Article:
A new report also raises serious concerns over a continuing risk posed to children by some alleged abusers.
A Hiqa report into child protection and welfare services in the Cork area found more than one in four children, who had been the subject of a referral, did not have an allocated social worker.
It found 1,167 of 4,926 children had no allocated social worker, and of the unallocated cases, 234 were high priority, 790 were medium priority, and 143 were low priority status.
However, since the report was undertaken, a comprehensive action plan was submitted to Hiqa by the State’s child protection and welfare agency, Tusla, and all high- risk cases have been allocated a social worker.
Countrywide, recruitment for 193 social work posts is also under way.
The report had also highlighted shortcomings where allegations of retrospective abuse were made against adults. It said, in those situations, the service had not established the risks to all children who may have contact with an alleged abuser.
According to Hiqa, “due to the seriousness of these risks, the authority sought an immediate response from the area manager and requested that arrangements be put in place to address these risks through an immediate action plan”.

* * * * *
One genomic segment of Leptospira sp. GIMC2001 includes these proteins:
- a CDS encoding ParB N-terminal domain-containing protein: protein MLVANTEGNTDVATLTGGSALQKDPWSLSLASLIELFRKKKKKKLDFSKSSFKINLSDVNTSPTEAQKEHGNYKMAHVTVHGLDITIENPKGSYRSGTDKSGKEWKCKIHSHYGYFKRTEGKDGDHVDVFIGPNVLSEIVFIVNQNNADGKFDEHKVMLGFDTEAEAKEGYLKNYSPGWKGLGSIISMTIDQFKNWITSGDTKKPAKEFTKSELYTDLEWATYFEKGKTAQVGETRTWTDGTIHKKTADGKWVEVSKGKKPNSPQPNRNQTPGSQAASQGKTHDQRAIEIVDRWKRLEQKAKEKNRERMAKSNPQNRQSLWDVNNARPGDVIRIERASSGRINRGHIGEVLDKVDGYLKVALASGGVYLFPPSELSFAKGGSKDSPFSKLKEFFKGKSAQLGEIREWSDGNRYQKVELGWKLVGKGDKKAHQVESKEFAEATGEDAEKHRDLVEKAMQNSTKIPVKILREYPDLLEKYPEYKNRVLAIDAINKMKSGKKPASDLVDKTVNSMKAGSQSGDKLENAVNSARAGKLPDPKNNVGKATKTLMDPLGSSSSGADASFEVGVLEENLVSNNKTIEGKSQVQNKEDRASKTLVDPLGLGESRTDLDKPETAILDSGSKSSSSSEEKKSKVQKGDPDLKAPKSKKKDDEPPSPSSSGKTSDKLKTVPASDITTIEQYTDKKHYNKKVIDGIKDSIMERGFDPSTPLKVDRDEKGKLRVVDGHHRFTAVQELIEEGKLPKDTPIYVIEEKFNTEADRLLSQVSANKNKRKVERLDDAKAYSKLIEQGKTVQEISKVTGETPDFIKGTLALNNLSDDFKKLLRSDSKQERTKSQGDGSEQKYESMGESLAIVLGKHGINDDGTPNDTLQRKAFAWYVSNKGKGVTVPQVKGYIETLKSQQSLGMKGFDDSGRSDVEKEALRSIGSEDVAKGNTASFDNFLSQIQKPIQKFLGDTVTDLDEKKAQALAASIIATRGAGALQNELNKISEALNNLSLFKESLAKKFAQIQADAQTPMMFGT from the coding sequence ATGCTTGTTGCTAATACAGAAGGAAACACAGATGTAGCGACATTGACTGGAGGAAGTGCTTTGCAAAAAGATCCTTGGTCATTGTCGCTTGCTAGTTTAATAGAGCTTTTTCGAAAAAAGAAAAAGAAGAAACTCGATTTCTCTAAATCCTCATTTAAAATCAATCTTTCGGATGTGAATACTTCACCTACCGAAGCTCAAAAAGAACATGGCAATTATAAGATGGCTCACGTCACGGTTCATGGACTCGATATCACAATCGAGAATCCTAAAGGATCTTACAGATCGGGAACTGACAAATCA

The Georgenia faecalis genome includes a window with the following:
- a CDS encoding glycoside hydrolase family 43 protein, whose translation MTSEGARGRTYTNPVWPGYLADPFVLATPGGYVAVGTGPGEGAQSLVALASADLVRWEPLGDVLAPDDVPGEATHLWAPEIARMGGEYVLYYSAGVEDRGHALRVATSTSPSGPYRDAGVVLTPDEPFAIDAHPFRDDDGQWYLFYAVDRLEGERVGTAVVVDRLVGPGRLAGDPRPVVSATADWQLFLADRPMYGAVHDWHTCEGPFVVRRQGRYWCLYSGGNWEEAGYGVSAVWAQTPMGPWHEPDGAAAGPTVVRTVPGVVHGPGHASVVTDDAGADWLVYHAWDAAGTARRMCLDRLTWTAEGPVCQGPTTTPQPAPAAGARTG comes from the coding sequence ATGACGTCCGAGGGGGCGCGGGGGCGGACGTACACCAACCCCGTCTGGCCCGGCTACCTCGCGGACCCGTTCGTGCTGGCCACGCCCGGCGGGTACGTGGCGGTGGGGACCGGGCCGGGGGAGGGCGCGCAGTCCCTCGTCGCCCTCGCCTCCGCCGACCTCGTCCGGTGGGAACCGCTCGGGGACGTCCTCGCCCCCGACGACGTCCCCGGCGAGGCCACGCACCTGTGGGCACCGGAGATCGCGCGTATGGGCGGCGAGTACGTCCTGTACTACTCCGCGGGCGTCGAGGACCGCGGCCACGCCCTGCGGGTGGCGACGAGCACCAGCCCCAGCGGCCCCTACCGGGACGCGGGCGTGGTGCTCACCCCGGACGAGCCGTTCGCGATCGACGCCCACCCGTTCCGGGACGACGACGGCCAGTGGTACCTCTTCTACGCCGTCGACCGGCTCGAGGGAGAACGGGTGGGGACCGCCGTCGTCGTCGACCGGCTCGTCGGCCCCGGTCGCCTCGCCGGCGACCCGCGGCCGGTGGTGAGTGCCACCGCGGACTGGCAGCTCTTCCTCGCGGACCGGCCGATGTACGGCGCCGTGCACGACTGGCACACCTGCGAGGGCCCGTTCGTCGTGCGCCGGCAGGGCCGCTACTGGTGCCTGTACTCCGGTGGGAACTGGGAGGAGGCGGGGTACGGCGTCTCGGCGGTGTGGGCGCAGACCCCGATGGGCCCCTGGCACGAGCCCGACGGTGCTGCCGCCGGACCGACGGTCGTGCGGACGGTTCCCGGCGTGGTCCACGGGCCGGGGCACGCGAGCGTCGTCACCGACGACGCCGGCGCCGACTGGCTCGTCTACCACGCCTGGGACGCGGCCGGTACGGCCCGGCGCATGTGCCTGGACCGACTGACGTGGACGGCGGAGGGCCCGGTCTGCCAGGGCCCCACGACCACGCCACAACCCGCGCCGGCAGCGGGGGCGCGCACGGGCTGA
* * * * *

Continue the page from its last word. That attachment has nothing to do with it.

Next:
The Monitoring Inspection report assessed 27 standards. Apart from the two significant risks detected, just five of the standards were met in full with improvement needed in 19 other areas.
According to the report: “The effectiveness of the service was compromised due to the length of time it took for a social worker to be allocated to assess the needs of children and families and children could remain at risk while they waited for an assessment.”
The report also claims the service was not sufficiently resourced, had long waiting lists at point of receipt of referral and following the completion of an initial assessment, and that staff numbers were not sufficient to cope with the level of demand for the service. Some social workers were responsible for more than 100 cases.
Cases of retrospective abuse regarding people known to have a conviction of a sexual nature or suspected of same were not all assessed in line with Children First guidelines.
At the time of the inspection, there were 199 concerns of this nature across the service, but the number then increased to 316 shortly after the inspection, following a review by the principal social worker.
Responding to the report, Brian Lee, director of quality assurance in Tusla, said concerns forwarded to the service were appropriately prioritised and all concerns were screened, while children assessed as being at immediate risk of harm were assessed as high priority.
But he said: “Tusla accepts that there are a number of areas which require improvement.”
Jennifer Gargan, director of Empowering People In Care, said the report findings were “very worrying”.
She said with the placing of Children First on a statutory footing, it could lead to even more referrals.
“If they cannot cope at the moment, what would happen in the future,” she asked.
Junior Foreign Affairs Minister Seán Sherlock said he would be anxious to know how many of the 193 posts would be allocated to Cork.
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